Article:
WASHINGTON -- Partnerships with other nations are vital to national security, said a veteran who helped build allied relationships in Africa.

Retired Army Maj. Coren Jonathan Allen strongly believes in partnerships based on his extensive travels in South Africa, Uganda, Liberia, Zambia, Senegal, South Sudan, Gabon, Burundi, and Cameroon from 2012 to 2016. He was also in Djibouti in 2008.

Allen served in Africa as part of a theater exercise planning team. Conducting military exercises between the U.S. and host nations, Allen experienced countless interactions with military and community representatives. He has also worked and traveled extensively throughout Europe, the Middle East and Asia.

BENEFITS OF DEPLOYMENT

Many Soldiers embrace interactions with people of other countries, but some do not, Allen said.

If Soldiers are in country long enough, most of them see that despite cultural and experiential differences, humans on different continents have much in common, he said. Soldiers then begin to open up and communicate.

Allen suggested that troops who deploy should take advantage of the tremendous opportunity to learn about the local people. It's not just good for military relationships, he said, it also improves their personal outlook on life and expands their horizons.

CULTURAL EXCHANGES

A good time to get to know others is at the table, he said. The sharing of food and drink dissolves pre-conceived bias and barriers. For instance, in Uganda, they follow the British tradition of drinking tea (and coffee) several times a day, usually accompanied with incredibly delicious fresh fruit.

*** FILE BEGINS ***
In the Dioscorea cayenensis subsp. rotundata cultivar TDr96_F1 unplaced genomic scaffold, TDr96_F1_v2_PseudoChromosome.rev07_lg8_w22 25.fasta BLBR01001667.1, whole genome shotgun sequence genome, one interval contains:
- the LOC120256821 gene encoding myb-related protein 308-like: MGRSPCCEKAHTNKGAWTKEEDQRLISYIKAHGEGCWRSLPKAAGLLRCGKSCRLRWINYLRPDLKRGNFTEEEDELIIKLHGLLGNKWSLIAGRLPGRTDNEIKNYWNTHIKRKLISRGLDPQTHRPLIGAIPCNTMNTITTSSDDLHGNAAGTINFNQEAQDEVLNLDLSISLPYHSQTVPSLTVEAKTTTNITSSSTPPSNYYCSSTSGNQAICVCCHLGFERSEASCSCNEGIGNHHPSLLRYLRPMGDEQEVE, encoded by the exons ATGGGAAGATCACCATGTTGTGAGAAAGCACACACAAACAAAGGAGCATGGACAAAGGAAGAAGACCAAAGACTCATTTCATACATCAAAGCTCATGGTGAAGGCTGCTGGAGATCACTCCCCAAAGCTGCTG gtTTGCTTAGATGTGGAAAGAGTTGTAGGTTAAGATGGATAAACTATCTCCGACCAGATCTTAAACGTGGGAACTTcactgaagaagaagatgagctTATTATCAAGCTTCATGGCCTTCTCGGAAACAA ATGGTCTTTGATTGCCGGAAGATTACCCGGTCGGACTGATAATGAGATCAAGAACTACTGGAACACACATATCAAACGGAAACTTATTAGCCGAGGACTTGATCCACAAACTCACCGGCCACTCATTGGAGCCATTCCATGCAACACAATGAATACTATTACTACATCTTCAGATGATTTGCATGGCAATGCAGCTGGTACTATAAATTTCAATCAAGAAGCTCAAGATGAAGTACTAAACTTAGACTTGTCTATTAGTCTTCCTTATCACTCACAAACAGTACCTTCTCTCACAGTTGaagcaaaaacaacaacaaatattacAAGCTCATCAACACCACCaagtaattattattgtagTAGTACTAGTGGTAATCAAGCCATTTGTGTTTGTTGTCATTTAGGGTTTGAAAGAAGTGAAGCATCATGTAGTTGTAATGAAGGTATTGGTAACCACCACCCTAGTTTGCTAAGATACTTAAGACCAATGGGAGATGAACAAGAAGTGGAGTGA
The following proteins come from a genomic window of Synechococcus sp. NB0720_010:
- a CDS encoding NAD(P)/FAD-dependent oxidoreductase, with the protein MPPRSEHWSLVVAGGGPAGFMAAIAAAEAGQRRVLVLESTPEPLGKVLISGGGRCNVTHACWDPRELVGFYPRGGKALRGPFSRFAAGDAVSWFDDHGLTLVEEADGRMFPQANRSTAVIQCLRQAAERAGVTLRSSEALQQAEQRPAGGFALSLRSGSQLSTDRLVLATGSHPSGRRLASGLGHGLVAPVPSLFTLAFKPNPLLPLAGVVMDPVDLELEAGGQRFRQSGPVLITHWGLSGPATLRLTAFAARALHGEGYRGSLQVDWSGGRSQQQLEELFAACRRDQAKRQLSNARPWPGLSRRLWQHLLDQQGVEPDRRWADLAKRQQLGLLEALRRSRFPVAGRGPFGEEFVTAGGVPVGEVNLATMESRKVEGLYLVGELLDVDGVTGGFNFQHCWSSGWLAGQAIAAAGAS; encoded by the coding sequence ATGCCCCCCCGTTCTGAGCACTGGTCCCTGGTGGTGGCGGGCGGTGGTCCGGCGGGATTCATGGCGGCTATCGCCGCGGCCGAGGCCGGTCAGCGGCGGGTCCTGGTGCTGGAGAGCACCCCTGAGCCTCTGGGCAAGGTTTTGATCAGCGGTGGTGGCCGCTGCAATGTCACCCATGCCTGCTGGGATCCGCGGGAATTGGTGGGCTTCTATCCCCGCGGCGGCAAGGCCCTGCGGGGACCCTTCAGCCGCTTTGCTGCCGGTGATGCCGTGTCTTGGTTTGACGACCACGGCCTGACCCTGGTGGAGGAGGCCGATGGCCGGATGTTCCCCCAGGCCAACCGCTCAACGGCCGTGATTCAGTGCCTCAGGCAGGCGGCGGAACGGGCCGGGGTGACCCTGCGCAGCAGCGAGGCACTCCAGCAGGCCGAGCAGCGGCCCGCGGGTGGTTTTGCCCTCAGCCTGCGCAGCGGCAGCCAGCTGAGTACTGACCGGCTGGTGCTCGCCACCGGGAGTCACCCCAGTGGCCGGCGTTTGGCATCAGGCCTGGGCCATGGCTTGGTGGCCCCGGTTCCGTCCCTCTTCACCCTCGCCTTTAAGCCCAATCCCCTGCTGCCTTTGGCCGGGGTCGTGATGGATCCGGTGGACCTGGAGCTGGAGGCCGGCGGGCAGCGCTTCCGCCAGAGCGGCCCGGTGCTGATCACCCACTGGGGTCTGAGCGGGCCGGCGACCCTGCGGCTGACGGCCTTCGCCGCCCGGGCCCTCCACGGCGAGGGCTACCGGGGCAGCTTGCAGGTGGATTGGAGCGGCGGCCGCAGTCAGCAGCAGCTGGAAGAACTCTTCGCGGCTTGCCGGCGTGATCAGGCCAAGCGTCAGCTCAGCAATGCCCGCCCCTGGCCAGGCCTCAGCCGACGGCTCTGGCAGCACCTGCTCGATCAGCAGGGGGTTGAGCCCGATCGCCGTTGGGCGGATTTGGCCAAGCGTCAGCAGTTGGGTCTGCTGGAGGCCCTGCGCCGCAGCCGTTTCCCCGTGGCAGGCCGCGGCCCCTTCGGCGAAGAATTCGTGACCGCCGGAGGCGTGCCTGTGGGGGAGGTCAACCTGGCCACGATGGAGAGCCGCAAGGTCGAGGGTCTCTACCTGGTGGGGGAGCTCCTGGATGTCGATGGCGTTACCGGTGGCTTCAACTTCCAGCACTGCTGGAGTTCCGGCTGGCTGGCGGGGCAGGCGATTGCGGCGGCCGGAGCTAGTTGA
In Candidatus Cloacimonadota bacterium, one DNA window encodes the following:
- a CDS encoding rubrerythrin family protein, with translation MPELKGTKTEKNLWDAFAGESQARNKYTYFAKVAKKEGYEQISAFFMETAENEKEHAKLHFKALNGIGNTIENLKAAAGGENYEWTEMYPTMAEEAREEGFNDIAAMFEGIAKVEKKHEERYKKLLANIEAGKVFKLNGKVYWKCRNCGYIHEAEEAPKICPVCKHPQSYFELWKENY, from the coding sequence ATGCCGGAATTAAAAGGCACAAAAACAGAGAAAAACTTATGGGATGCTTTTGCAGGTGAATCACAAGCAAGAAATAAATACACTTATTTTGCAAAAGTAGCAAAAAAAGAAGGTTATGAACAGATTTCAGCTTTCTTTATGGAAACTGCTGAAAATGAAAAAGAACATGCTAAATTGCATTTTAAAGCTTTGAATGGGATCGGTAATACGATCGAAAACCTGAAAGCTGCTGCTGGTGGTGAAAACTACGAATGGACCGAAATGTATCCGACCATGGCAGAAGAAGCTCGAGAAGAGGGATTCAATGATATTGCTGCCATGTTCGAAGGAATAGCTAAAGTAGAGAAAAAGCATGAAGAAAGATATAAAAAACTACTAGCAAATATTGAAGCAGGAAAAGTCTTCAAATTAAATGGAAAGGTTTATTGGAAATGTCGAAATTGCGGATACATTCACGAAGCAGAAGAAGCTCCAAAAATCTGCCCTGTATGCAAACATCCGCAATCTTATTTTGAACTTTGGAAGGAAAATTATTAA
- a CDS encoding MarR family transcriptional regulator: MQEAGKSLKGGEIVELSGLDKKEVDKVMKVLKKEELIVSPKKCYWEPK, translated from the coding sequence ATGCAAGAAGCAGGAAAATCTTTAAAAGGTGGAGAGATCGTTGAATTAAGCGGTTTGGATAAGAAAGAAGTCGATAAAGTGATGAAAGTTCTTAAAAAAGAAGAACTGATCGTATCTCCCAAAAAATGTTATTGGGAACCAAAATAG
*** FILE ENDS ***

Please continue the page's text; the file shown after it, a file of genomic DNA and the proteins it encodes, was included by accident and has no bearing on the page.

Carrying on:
Host nations are especially eager to show Americans their culture. For instance, in several African nations, Allen said they would participate in cultural events with traditional foods, dance and music. Dances in each country are very different, depending on their tribal heritage, he said.

CONFLICT RESOLUTION

Allen cautioned that lack of communication and understanding can result in misunderstandings and distrust.

For the first half of his Army career, Allen was a UH-1 Huey and UH-60 Black Hawk helicopter pilot. He flew combat missions in Iraq from 2006 through 2007.

Partly as a result of his cultural experience in the Army, Allen decided to use his G.I. Bill to get a second master's degree in Conflict Resolution at George Mason University, in Virginia, where he resides.

PERSONAL PARTNERSHIP

Allen met former South African President Nelson Mandela's grandson, Siyabulela Mandela, at George Mason. Allen said Mandela is also passionate about conflict resolution and peace building.

Allen wrote a children's book which deals with recognizing and celebrating diversity and difference at the same time as embracing humanity. Mandela wrote a preface to his book.

Allen and Mandela will be touring the National Capital Region during the months of April and May conducting school programs, corporate diversity events and book signings.